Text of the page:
|Influencing factor||Limits of the nominal range of use||Correction factor|
|Ambient temperature||Reference temperature ± 10 ° C||100%|
|location||from the reference position 5 ° in each direction||50%|
|frequency||Reference range ± 10% of the respective limit||100%|
Multiple influence effects
If two or more influencing variables deviate from their reference conditions up to a value within the nominal range of use, the resulting influencing effect must not be greater than the sum of the permissible individual effects.
Example: The measuring device described above is operated at 28 ° C and inclined by 4 °.
- Then the limit value of the measurement deviation = (1 + 1 + 0.5) mA = 2.5 mA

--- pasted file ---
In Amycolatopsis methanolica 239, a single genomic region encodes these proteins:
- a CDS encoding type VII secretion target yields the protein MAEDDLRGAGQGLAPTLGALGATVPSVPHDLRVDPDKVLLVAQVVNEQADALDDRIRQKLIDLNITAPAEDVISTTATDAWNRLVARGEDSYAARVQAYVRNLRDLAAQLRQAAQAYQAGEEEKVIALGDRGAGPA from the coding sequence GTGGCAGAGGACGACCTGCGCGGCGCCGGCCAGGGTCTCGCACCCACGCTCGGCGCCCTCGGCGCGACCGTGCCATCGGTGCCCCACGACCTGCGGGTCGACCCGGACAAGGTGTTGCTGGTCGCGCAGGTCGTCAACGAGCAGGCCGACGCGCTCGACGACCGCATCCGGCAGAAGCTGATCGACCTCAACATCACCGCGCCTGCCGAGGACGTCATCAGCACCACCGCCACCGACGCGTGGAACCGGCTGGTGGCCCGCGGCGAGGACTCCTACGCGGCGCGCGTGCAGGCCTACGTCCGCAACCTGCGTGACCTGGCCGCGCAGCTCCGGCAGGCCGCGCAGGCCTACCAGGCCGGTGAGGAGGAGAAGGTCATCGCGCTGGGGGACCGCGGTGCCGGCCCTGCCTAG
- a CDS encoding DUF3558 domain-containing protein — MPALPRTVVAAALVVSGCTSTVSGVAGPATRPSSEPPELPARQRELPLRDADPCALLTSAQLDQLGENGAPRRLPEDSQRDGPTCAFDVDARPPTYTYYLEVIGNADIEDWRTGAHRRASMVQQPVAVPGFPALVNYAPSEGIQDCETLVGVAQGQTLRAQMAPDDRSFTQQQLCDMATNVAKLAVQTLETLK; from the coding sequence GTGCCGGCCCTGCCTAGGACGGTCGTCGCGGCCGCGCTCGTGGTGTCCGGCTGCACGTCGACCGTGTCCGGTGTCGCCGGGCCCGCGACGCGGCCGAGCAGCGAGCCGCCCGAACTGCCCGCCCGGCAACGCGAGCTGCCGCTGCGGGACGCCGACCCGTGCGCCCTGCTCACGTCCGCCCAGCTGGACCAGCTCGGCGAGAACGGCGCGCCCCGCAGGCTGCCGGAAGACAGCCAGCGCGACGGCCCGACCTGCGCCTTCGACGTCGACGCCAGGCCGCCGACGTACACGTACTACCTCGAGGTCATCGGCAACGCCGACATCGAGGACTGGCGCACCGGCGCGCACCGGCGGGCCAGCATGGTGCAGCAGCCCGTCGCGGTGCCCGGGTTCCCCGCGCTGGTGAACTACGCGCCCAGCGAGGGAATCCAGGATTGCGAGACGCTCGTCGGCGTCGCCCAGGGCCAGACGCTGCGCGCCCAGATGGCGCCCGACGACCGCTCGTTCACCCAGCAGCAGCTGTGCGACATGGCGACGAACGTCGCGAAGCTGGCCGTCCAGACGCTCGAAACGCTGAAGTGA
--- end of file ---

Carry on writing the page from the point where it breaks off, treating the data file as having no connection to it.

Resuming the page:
- (Intrinsic deviation + deviation due to temperature influence + deviation due to position influence).
Example: The measuring device described above is operated at 28 ° C and inclined by 10 °.
- No guarantee that the measurement deviation will be adhered to, since the nominal range of use is not adhered to.
Deviating reference conditions and nominal areas of use
It is permissible to deviate from the above specifications of the standard if the deviation is indicated by labeling. For example:
|labeling||Reference value (range)||Nominal range of use|
|27 ° C||27 ° C||17 ... 37 ° C|
|35… 50 … 60 Hz||50 Hz||35 ... 60 Hz|
|23… 23 … 37 ° C||23 ° C||23 ... 37 ° C|
|35… 45… 55 … 60 Hz||45 ... 55 Hz||35 ... 60 Hz|
Requirements associated with class assignment